As of the 16th December 2021 there had been 57 confirmed cases of AI, at least 2 of which were in breeding pheasants. At the time of writing outbreaks continue to be reported on a near daily basis. 

 

Where does AI come from?

The AI virus is brought to the UK by migrating wild birds, which may mix with native wild birds, gamebirds, and any free ranging poultry, causing outbreaks of the disease. Waterfowl are more resistant to the virus, enabling them to spread it further, and result in ponds, lakes, and waterways being the areas of greatest infection risk.

AI is spread by direct bird-to-bird contact, or through indirect contact with items contaminated with faeces or fluid from infected birds, such as feeders, clothes, boots, and vehicles.

 

What symptoms do infected birds show?

AI cases are categorised as low pathogenicity or high pathogenicity, which can affect the severity of symptoms seen. In cases of low pathogenic avian influenza (LPAI) symptoms may include respiratory signs (snicking, gaping, gasping, etc.), decreased feed and water intake, diarrhoea, and swollen heads. These symptoms are similar to many other diseases, such as Mycoplasma, and will be more obvious in overwintered breeding birds than released birds. Contact your vet if you have any concerns.

Highly pathogenic avian influenza (HPAI) causes high mortality, in up to 100% of birds. This will not only affect gamebirds, but also local wildlife, such as birds of prey. These birds can show blue discoloration of areas such as the head, and live birds may show respiratory signs.

If you have any concerns about AI in captive birds or an area of your shoot, call a game vet or the APHA. Where possible, don’t leave the affected area and if you must do so, ensure you don’t go to or through any other areas where birds are present. This will reduce the risk of you spreading the virus to more birds.

Please note that AI is a Notifiable Disease, and it is an offence to not report suspected AI outbreaks to the APHA.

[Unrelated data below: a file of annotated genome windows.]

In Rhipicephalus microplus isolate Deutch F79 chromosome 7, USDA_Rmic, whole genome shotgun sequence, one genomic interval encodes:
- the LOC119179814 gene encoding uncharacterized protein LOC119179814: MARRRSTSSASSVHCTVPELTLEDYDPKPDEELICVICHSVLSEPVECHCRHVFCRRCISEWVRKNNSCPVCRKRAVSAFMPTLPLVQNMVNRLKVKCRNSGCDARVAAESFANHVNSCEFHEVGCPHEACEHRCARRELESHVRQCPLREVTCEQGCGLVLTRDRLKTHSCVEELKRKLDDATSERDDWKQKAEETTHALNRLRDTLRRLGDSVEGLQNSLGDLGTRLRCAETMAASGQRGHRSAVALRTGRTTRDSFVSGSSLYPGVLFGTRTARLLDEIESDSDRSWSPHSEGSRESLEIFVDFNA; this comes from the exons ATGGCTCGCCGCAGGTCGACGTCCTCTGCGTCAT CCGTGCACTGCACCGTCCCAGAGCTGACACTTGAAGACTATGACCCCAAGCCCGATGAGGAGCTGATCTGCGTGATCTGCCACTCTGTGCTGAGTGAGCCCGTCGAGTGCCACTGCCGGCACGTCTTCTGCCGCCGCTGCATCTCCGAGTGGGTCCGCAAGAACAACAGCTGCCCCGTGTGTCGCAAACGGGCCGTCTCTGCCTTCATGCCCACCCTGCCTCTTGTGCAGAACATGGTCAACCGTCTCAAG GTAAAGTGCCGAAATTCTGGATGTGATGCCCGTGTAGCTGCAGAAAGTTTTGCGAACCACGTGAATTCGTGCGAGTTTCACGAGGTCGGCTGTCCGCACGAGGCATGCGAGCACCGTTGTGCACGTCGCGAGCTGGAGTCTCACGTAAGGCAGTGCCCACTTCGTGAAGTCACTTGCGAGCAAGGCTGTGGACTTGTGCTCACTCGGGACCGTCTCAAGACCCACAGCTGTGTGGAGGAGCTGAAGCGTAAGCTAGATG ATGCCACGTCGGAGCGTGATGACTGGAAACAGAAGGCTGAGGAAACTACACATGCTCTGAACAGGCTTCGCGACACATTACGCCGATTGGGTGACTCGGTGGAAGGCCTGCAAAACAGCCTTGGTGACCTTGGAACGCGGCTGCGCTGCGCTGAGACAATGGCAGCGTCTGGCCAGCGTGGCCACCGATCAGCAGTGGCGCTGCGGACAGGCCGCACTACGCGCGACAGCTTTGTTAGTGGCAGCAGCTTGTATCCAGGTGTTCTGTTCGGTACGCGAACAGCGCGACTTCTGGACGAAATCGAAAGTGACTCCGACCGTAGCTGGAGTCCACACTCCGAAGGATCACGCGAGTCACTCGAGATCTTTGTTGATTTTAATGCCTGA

What will happen if I suspect AI?

The APHA will discuss the situation with either the reporting gamekeeper or vet and decide if further investigations are necessary. Where this is the case, they will visit the site to collect samples for testing. Until test results are known the site will be under restrictions limiting movements on and off the site. If AI is confirmed at this site, or any nearby site, restrictions will continue to be imposed.

For more information on these restrictions contact your game vet or visit the APHA AI website (details below).

 

How can we prevent the spread of AI?

Whilst we can’t always control wild birds, we can implement biosecurity to limit the risk of spreading AI. Specific biosecurity measures will depend on the site and should be discussed with your vet, but might include the following:

  • Store feed and bedding in bird and pest-proof containers and buildings
  •  Limit vehicle and pedestrian access, especially to areas where released birds are fed
  • Disinfect boots and tyres between drives and sites
  • Visit your housed poultry or overwintering birds before going to drives or shooting, and change clothes before visiting them again
  • Don’t visit other poultry or gamebird sites
  • Monitor and register people visiting your shoot or farm, including delivery drivers and guns. Do not let them on site if they have been near a suspected or confirmed AI outbreak.

For further biosecurity advice and a self-assessment checklist visit the APHA AI website (details below).

 

Can I catch breeding birds in 2022?

At present we can’t predict exactly what will be happening early next year, but it is highly likely that AI will affect the catching and transportation of breeding birds.

The Housing Order limits how birds can be kept and transported, and local AI outbreaks generate additional limitations.

Before catching up please contact your game vet for advice on current restrictions and how to proceed.

 

How do I stay up to date?

Every day the AI situation is changing. To stay up to date, register for updates with the APHA. They will send text and email alerts of AI outbreaks and changes to legislation so you can remain informed.

Register at: https://www.gov.uk/government/publications/poultry-including-game-birds-registration-rules-and-forms

You can also get news and updates from the APHA AI website: https://www.gov.uk/guidance/avian-influenza-bird-flu

Report suspected AI to the Defra Rural Services helpline on 03000 200 301 (England) or 0300 303 8268 (Wales). In Scotland contact the local Field Services Office (https://www.gov.uk/government/organisations/animal-and-plant-health-agency/about/access-and-opening#scotland-field-service-offices), and in Northern Ireland call the Divisional Veterinary Office on 0300 200 7840.

 

If you find dead wild waterfowl (swans, geese or ducks) or other dead wild birds, such as gulls or birds of prey, you should report them to the Defra helpline (03459 33 55 77 – please select option 7).  AI is a zoonotic disease that can be transmitted to humans from infected birds, so do not touch or pick up any dead or visibly sick birds that you find.